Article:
List of subjects |  Sources |  Feedback 

Share |

Discover in a free
daily email today's famous
history and birthdays

Enjoy the Famous Daily

Northern hunters: from 10,000 BC

During the most recent glacial period (see Ice Ages) the entire Scandinavian peninsula is under a sheet of ice. As the ice cap begins to withdraw, about 12,000 years ago, hunter-gatherers move north in pursuit of reindeer.

The living survivors of the hunter-gatherers in these regions are the Lapps (or the Samit, their own name for themselves), who today herd rather than hunt reindeer. Their language (in the Finno-Ugric family of the Ural-Altaic group) is related to that of the Finns who cross the Baltic in about AD 100 and push the Lapps north towards the Arctic. The Lapps are subject to the same pressure in Norway and Sweden, but there the tribes displacing them are Indo-Europeans speaking the Germanic group of languages.

Finno-Ugric settlers: 1st century AD

By the 1st century AD tribes speaking Finno-Ugric languages are farming the coastal regions on the east of the Baltic. Some of them move north at this period into the region later known as Finland. These include the Finns themselves and two closely related groups, the Tavastians and the Karelians.

Other tribes remain in the region now known as Estonia. Today, two millennia later, Finland and Estonia are two of the three main enclaves within Europe of Finno-Ugric peoples. The third is Hungary.

The Swedish neighbour: 12th - 17th century

By the 12th century the pagan inhabitants of Finland are the target of missionary activity from neighbouring Sweden. Henry, an English bishop of Uppsala, dies a martyr's death in Finland in about 1155. Thomas, another English bishop of Uppsala, converts the Tavastians in the 13th century. In the 14th century Roman Catholics from Sweden go to war against Russian Orthodox from Novgorod for the soul of the Karelians.

Territory is captured along with souls. A treaty of 1323 divides Karelia between Sweden and Novgorod. By that time the rest of Finland has been attached to the Swedish kingdom.

Finland remains a separate territory, albeit increasingly absorbed within the stronger and more sophisticated Swedish culture. Its separate dignity is acknowledged in 1581, when the Swedish king accords Finland the status of a grand duchy.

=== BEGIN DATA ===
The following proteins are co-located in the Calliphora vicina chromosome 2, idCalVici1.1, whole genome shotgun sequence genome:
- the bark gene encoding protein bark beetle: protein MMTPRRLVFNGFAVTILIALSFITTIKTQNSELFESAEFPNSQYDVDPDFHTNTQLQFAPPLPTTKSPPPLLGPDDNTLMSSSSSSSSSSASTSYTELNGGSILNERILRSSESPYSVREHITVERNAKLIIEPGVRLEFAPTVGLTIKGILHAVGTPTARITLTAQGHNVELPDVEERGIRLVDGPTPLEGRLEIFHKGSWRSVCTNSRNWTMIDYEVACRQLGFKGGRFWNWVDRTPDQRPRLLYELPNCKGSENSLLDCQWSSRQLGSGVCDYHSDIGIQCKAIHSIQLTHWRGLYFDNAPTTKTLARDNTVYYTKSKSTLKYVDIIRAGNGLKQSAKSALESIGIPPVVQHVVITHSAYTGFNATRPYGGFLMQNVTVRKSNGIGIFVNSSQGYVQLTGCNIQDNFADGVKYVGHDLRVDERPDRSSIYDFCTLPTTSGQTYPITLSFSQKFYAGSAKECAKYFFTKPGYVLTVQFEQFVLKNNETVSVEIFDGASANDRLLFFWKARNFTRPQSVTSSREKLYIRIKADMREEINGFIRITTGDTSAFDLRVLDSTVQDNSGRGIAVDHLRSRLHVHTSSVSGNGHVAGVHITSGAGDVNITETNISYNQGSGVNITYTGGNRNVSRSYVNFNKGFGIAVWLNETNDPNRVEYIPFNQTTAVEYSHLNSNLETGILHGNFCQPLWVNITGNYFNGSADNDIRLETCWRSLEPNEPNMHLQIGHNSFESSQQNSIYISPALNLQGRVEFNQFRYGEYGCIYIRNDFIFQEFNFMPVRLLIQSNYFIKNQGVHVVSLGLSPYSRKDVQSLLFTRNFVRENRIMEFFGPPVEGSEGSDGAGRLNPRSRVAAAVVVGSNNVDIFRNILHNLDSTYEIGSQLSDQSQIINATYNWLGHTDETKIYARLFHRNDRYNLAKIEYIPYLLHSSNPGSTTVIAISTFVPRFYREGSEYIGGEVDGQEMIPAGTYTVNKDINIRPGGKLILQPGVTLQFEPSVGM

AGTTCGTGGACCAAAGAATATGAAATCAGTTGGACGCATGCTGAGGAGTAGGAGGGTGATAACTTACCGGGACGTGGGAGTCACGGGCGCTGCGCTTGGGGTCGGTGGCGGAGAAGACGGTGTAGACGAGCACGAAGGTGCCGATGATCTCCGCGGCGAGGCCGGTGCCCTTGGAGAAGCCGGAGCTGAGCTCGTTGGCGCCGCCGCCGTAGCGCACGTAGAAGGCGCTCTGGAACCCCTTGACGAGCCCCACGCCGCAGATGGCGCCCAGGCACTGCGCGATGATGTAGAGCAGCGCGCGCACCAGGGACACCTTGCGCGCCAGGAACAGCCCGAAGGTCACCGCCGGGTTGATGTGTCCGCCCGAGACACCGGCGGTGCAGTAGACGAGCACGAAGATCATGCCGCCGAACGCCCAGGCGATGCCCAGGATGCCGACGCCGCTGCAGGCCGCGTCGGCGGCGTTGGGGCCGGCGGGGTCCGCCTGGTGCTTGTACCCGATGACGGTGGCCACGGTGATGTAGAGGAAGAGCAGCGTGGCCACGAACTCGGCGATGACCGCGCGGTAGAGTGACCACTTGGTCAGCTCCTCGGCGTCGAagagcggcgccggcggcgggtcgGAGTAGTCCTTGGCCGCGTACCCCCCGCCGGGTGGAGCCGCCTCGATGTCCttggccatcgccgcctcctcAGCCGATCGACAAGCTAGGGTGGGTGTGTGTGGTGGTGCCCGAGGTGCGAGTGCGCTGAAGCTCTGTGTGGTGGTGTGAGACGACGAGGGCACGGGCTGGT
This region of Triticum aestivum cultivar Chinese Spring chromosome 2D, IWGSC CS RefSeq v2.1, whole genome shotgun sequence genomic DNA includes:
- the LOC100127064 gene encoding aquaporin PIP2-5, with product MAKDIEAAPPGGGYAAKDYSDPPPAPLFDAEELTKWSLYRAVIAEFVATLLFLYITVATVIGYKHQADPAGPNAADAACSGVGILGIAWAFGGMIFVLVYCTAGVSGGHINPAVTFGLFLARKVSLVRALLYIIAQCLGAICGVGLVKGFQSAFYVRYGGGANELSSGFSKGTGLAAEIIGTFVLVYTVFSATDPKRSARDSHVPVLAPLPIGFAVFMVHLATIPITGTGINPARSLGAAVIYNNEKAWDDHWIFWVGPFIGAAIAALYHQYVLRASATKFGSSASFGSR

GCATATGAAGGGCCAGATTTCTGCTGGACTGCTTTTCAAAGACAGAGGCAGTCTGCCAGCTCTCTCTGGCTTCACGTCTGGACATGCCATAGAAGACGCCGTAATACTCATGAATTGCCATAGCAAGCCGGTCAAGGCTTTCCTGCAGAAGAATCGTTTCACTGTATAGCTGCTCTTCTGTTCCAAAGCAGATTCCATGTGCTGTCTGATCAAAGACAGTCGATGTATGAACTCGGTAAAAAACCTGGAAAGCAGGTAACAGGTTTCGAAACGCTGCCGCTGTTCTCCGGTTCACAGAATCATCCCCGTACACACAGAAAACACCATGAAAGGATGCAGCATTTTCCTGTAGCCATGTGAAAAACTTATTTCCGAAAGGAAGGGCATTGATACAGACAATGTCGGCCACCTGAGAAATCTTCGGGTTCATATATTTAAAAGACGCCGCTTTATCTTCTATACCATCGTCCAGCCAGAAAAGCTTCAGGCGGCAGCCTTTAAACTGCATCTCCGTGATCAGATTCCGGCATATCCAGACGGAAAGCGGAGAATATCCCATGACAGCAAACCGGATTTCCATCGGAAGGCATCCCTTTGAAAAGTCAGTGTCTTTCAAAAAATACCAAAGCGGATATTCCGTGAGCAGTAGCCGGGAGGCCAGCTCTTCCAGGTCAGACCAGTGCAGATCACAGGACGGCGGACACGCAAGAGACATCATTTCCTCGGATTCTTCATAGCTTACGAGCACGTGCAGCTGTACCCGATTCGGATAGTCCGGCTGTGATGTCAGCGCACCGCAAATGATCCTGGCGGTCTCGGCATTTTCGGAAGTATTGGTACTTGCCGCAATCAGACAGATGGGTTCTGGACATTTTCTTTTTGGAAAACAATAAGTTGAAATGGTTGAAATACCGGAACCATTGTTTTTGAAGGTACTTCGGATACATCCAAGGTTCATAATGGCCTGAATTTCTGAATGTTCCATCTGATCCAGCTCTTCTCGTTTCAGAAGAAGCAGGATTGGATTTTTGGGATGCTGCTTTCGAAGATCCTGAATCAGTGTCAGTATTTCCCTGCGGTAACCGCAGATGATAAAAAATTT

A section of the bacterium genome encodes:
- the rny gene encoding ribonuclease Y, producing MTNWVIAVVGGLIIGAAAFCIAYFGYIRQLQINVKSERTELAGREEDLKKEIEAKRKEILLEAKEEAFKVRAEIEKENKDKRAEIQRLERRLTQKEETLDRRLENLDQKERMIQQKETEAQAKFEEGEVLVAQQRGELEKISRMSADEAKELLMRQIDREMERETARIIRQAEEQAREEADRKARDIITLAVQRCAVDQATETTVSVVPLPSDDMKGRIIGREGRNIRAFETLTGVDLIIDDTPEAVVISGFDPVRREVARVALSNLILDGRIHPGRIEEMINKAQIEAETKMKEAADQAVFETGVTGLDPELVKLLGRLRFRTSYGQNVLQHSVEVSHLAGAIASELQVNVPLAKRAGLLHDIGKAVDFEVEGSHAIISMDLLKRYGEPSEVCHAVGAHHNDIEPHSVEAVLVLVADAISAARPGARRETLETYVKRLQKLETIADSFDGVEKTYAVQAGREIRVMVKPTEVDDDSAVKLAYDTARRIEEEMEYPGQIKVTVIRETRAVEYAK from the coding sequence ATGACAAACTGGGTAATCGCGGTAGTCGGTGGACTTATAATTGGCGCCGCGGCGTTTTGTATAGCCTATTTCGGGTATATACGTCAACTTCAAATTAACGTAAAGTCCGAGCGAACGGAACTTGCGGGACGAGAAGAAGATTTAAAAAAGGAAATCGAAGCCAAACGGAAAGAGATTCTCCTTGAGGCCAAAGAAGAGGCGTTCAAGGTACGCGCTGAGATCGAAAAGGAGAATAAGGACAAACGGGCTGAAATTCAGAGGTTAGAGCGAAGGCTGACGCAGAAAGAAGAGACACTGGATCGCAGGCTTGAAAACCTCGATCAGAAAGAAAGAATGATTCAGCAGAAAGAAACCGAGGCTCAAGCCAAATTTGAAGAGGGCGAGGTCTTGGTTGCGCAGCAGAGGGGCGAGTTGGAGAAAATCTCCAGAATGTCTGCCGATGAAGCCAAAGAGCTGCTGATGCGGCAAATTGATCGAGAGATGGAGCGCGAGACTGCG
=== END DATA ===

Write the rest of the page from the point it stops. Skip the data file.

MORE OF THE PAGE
In the next century this distinction is removed. Under Gustavus II Adolphus the entire region becomes integrated in the rapidly enlarging Swedish kingdom. But the majority of Finns, handicapped by their separate language, have a second-class status within Sweden (any educated Finn by now must speak Swedish). And the territory is under constant threat from an increasingly powerful neighbour in Russia.

The Russian neighbour: 18th century

Finland is a buffer zone in a succession of wars between Russia and Sweden during the 18th century. Russia is desperate to establish a presence in the Baltic, which in the 17th century has been virtually a Swedish lake. Russians occupy Finland for eight years during the Northern War of 1700-21, and in successive treaties later in the century areas of Finland are ceded to the Russian empire. The Finns resent Sweden's inability to protect them. Meanwhile Russian emperors make tempting suggestions of Finnish independence under Russian protection.

In the event this is what happens after a final Russian invasion in 1808.

The Russian neighbour: 1809-1919

Sweden cedes Finland to Russia in 1809 in the treaty of Hamina (or, in its Swedish name, Fredrikshamn). Finland's autonomy as a grand duchy under Russian protection has been guaranteed earlier in the year by the tsar, Alexander I, who assures the Finnish diet that he will respect the constitution and the civil and religious rights already established under Swedish rule. In 1811 the parts of Finland absorbed by Russia during the 18th century are restored to the grand duchy.

Throughout the 19th century Finland thrives in partnership with Russia. The Finnish language is encouraged in schools and in government offices. From 1878 the grand duchy even has its own army.

But in the early 20th century there are attempts by the Russian government to tie Finland more closely into the empire, merging Finnish units within the Russian army and imposing Russian as the official language.

The degree to which any of this is acceptable becomes the main issue of Finnish politics, with resistance extending to national strikes and acts of terrorism. With the outbreak of World War I, Finnish resistance groups turn to Germany for help against a common enemy. After the communist revolution in Russia in 1917, a new element of right and left enters the conflict alongside the main issue of Finn versus Russian.

The result is an immensely bitter and complex war fought in Finland during the early part of 1918. It is a war of independence and at the same time a civil war of 'white' versus 'red'. Meanwhile an army of 12,000 Germans on Finnish soil adds yet another dimension - as part of the wider World War I confrontation between Germany and Russia.

By the middle of May the Russians are out of the country, fulfilling terms already agreed in the treaty of Brest-Litovsk (March 1918). A constitution of June 1919 transforms Finland into a republic. In the following year the newly independent country becomes a member of the League of Nations.

This History is as yet incomplete.